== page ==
This year saw the first annual New West Doc Fest, organized mostly by Andrew Murray working with the Green Ideas Network. This was an incredibly well-run and well-received event. For people running a film festival for the first time, it went brilliantly, technically perfect, lots of interesting movies and other entertainment opportunities, and a chance to expand the sustainability conversation in the city. Far a first year, this was a great chance to work out the bugs or running this type of event, and still ended up running a small surplus to serve as seed funding for next year’s Fest. The NWEP role in the Doc Fest was to provide logistical support, some banking help, and a ton of volunteer help.
New Westminster’s local public contribution to the Great Canadian Shoreline Cleanup was largely the result of a lot of hard work by Karla Olsen. We worked with the City’s environment and engineering departments, and with Evergreen to pull it off. A group of public volunteers, including two City Councillors, collected 95 kg of trash from the Queensborough shoreline, and did a concentrated invasive species pull: saving a Douglas fir from an English ivy attack, and knocking back a patch of Japanese Knotweed to keep the shoreline as pristine as possible. This was all because Karla thought it would be a good idea, and found a group of people at the NWEP to help out, provide some facilitating contacts, and some media connections. Again, we just provided resources and assistance, this is an event that was powered my a small group of volunteers and took Karla’s persistence and unrelenting energy to be successful.
This is an important thing about how the NWEP works. The NWEP is not a board of 7 people who come up with ideas about how to save the world, then tell the membership to go do it. The model we have been operating on is one where the members bring ideas to meetings, and find like-minded people to help out. The job of the board is to provide the structure that allows us to operate under the Societies Act – structures like this AGM. Structures like a bank account and financial documentation to apply for grants, get appropriate insurance, or attract sponsors for things like the New West Doc Fest. Structures like a volunteer core and a network in the media and in the City to help the members’s ideas see the light of day like we did in the Shoreline Cleanup.
If you are familiar with Venn diagrams: that is what the member list of the NWEP might look like. The NWEP have various groups like the Transportation Group, the Energy Group, the Trash Talkers, and a Board, and like spheres in a Venn Diagram, these groups overlap somewhat. When a new set of issues come up, or an initiative comes up, we don’t look to the board to organize it, we look at who might be interested, and get them involved.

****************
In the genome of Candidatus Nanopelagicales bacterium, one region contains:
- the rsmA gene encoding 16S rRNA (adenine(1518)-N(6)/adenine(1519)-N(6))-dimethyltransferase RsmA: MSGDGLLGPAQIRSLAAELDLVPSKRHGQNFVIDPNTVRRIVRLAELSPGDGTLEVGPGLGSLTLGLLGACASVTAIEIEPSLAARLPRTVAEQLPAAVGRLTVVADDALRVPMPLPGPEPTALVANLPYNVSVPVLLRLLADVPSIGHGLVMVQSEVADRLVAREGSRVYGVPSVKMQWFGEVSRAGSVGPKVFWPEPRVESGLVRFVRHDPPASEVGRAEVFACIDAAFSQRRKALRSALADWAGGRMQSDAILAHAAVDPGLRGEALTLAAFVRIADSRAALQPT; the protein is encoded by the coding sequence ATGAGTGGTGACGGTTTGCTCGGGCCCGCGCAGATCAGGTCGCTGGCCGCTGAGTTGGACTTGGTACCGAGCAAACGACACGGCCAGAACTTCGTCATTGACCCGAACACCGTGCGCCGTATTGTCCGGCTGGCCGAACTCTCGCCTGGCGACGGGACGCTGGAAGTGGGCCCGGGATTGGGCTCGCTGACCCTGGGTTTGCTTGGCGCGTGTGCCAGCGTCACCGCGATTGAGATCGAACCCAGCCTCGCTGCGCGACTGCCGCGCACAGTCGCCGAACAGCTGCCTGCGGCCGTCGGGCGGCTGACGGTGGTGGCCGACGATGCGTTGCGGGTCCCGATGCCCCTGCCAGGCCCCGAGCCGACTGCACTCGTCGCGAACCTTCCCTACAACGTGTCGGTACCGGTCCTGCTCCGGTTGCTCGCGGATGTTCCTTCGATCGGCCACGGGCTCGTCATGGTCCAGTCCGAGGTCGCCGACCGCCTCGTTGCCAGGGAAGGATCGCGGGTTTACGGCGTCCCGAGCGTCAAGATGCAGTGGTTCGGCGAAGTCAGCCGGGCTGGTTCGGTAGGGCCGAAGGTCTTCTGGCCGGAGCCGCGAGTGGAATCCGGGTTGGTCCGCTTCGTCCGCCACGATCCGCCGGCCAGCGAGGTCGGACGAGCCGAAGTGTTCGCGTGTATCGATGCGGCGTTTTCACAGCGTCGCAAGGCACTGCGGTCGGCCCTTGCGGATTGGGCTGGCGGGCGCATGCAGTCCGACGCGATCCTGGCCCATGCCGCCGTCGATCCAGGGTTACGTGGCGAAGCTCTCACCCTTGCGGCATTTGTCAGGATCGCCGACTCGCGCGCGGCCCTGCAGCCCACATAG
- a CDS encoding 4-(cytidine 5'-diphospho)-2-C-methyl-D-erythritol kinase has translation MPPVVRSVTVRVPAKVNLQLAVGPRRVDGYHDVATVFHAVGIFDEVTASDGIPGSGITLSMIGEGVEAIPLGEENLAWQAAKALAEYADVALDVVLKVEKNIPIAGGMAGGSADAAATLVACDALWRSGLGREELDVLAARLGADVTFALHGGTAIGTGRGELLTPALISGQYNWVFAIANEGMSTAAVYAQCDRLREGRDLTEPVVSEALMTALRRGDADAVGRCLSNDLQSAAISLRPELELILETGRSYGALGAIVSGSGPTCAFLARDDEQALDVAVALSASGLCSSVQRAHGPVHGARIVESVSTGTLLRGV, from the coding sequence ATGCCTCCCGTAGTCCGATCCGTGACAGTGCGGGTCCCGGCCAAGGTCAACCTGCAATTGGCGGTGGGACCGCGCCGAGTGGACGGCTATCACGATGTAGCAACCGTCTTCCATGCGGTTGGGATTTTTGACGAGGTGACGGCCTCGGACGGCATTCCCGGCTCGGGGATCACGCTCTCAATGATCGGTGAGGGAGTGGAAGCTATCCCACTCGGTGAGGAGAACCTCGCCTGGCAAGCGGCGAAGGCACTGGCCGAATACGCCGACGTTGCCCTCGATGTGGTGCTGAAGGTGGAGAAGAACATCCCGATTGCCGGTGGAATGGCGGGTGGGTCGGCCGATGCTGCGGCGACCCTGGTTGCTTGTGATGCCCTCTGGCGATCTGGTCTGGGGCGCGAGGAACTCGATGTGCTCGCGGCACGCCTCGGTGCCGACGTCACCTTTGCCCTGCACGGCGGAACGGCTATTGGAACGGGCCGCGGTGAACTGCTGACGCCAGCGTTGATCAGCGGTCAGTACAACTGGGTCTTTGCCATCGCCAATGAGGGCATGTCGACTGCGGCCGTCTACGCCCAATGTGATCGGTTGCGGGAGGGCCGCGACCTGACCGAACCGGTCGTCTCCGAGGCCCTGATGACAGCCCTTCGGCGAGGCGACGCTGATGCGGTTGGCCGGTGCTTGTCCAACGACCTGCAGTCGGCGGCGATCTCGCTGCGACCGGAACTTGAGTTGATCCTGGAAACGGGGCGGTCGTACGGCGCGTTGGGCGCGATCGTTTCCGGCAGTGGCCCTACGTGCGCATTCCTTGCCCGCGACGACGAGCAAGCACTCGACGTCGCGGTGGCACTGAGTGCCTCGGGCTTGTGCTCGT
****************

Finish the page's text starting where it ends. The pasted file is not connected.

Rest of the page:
This model doesn’t work perfectly. Often people have ideas that are great, but we don’t have the critical mass of members or volunteers to make it happen. Sometimes the group can’t come up with the strategy of how to move an initiative forward. But this model allows a small group of volunteers to concentrate on things for which they have a passion, and to assure you are never, as a volunteer, stuck doing something you do not believe in. One thing that doesn’t work in this model is for someone to come to an NWEP meeting and say “you should do something about X”. Whenever someone says that to me, I reply: “you are right, you should do something! maybe we can help…”
So maybe you came here tonight with an idea about what the NWEP should be doing, or maybe today’s talk by our speakers will spark an idea that you think deserves following up here in New West…If those happen, then I ask you to consider what you think you can do, and how you think the NWEP can help.
So thank you for coming out and listening to my pitch, thank you to the many people I see out there who helped on one or more initiatives this year. As I said, I have decided not to serve a third term as President, as I think fresh ideas bring renewed energy. I am going to keep working with the NWEP, though, because I think we do good work, punch well above our weight, and that the organization is making New Westminster a better place to live and do business. So thank you all for caring enough to do what you can.
As I have told several people who asked, I am not leaving the NWEP, nor is there some sort of rift in the group (at least not that I’m aware of!) However, as a relatively young organization, I think it is good if we provide lots of opportunities for different people to set the vision. The standing Directors going into the second year of their terms (Vladimir Krasnogor, Andrew Murray and Marcel Pitre) are complimented by the re-elected Founder of the NWEP Matt Laird; long time Trash Talker and Energy Group activist Ginny Ayers; renowned cyclist, physicist, and knitter Reena Meijer Drees; and author and organizer Karla Olsen. It is a good team, and I hope to see good things in the next year. I’ll be there as Past President serving as a non-voting board member. I also have a few creative ideas about projects for next year, but will wait until the first NWEP meeting in January to talk about those.